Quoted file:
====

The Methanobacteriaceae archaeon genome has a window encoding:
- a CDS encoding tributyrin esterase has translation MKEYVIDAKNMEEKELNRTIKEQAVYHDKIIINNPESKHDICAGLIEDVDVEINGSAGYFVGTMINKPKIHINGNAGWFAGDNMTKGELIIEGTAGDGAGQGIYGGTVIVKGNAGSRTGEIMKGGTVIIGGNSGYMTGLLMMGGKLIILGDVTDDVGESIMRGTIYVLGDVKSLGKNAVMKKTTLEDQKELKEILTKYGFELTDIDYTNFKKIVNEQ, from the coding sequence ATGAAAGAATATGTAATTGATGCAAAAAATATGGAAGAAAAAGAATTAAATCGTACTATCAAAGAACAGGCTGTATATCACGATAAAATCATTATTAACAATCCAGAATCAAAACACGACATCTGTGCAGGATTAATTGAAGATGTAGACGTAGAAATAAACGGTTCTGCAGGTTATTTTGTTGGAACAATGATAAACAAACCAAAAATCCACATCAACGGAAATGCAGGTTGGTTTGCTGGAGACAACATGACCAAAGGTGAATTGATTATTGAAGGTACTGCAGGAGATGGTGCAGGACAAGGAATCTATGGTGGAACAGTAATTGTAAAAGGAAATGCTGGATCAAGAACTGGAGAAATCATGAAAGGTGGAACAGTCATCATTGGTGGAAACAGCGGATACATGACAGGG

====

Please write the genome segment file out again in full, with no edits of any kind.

The Methanobacteriaceae archaeon genome has a window encoding:
- a CDS encoding tributyrin esterase has translation MKEYVIDAKNMEEKELNRTIKEQAVYHDKIIINNPESKHDICAGLIEDVDVEINGSAGYFVGTMINKPKIHINGNAGWFAGDNMTKGELIIEGTAGDGAGQGIYGGTVIVKGNAGSRTGEIMKGGTVIIGGNSGYMTGLLMMGGKLIILGDVTDDVGESIMRGTIYVLGDVKSLGKNAVMKKTTLEDQKELKEILTKYGFELTDIDYTNFKKIVNEQ, from the coding sequence ATGAAAGAATATGTAATTGATGCAAAAAATATGGAAGAAAAAGAATTAAATCGTACTATCAAAGAACAGGCTGTATATCACGATAAAATCATTATTAACAATCCAGAATCAAAACACGACATCTGTGCAGGATTAATTGAAGATGTAGACGTAGAAATAAACGGTTCTGCAGGTTATTTTGTTGGAACAATGATAAACAAACCAAAAATCCACATCAACGGAAATGCAGGTTGGTTTGCTGGAGACAACATGACCAAAGGTGAATTGATTATTGAAGGTACTGCAGGAGATGGTGCAGGACAAGGAATCTATGGTGGAACAGTAATTGTAAAAGGAAATGCTGGATCAAGAACTGGAGAAATCATGAAAGGTGGAACAGTCATCATTGGTGGAAACAGCGGATACATGACAGGG